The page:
LT begins new AP class, open to freshmen, sophomores

Grace Weismantel, Freelance Reporter

Hoping to give students a challenge with content and skill building, LT has began A.P. Human Geography, a new class available for freshmen and sophomores.

“I am very excited for students in this class,” social studies teacher James Milkert said. “A.P. Human Geography focuses on encouraging students to think critically about how and why the world is similar and different and to use that knowledge to positively impact our local and global communities.”

The course will cover the seven units created by the College Board for A.P. Human Geography, as wide ranging as agricultural studies, urban land use, and economic development.

“There are a lot of concepts that our teacher explained to us in the first week and it was crazy on how much we’re going to learn this year,” Genesis Magpayo ’21 said, a student in A.P. Human Geography. In the class students take on assignments that allow them to apply skills they are learning in class  to their own lives. They are currently discussing their second unit-population and migration-at the local and global scales. During this lesson, the class will be mapping out their family’s historical migration to LT’s school district.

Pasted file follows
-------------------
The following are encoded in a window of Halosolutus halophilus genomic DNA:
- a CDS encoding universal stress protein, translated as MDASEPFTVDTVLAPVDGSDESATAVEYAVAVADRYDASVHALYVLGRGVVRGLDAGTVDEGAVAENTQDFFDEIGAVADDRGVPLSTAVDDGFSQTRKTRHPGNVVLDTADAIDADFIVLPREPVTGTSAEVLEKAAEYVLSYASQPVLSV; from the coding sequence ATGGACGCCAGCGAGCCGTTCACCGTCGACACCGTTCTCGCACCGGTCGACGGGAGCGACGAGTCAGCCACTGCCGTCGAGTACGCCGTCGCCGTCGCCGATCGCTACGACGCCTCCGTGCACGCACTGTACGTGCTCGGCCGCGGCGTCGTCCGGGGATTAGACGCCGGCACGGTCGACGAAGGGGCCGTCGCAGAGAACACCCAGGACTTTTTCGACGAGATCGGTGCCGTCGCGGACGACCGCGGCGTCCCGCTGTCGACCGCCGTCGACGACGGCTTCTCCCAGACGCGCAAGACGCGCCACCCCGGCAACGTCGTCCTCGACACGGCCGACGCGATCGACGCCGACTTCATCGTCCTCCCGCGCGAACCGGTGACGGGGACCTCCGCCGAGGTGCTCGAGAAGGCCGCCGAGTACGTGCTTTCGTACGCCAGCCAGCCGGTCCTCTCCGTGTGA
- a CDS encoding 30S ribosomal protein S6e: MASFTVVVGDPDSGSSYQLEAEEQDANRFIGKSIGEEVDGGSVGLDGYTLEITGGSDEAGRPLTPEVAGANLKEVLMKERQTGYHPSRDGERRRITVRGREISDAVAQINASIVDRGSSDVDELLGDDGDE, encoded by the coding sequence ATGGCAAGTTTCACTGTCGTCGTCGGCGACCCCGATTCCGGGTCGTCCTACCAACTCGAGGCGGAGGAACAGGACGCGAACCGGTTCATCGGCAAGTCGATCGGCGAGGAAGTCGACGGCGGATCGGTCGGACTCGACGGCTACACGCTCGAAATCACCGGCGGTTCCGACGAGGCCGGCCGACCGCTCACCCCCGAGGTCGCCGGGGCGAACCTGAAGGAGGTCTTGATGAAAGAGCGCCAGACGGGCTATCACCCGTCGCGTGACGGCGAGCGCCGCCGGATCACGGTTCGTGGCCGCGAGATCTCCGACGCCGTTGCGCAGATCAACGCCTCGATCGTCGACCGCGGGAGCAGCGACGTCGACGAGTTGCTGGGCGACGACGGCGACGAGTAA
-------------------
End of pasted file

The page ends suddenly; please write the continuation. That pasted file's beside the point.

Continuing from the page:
“During first semester, students will also have to compare and contrast the Oak Brook Mall to the North Riverside Mall,” Milkert said.

The class has taken its first field trip to Sandwich, Illinois on September 7th, to experience rural culture and examine the evolution of farming over time.

“It was also meant to be an enjoyable bonding experience for students that accepted the challenge of an A.P. course freshmen year,” Milkert said.

During the trip to Sandwich, the class was given an assignment to complete at the county fair. Students had to interview 6 different people and figure out why they were there and what they did for a living.

Despite the class’ A.P. level, students are having an enjoyable time learning about Human Geography.

“[I knew] that it was going to be hard,” Magpayo said, “But in all seriousness it (the class) was mostly about how humans interact with the world.”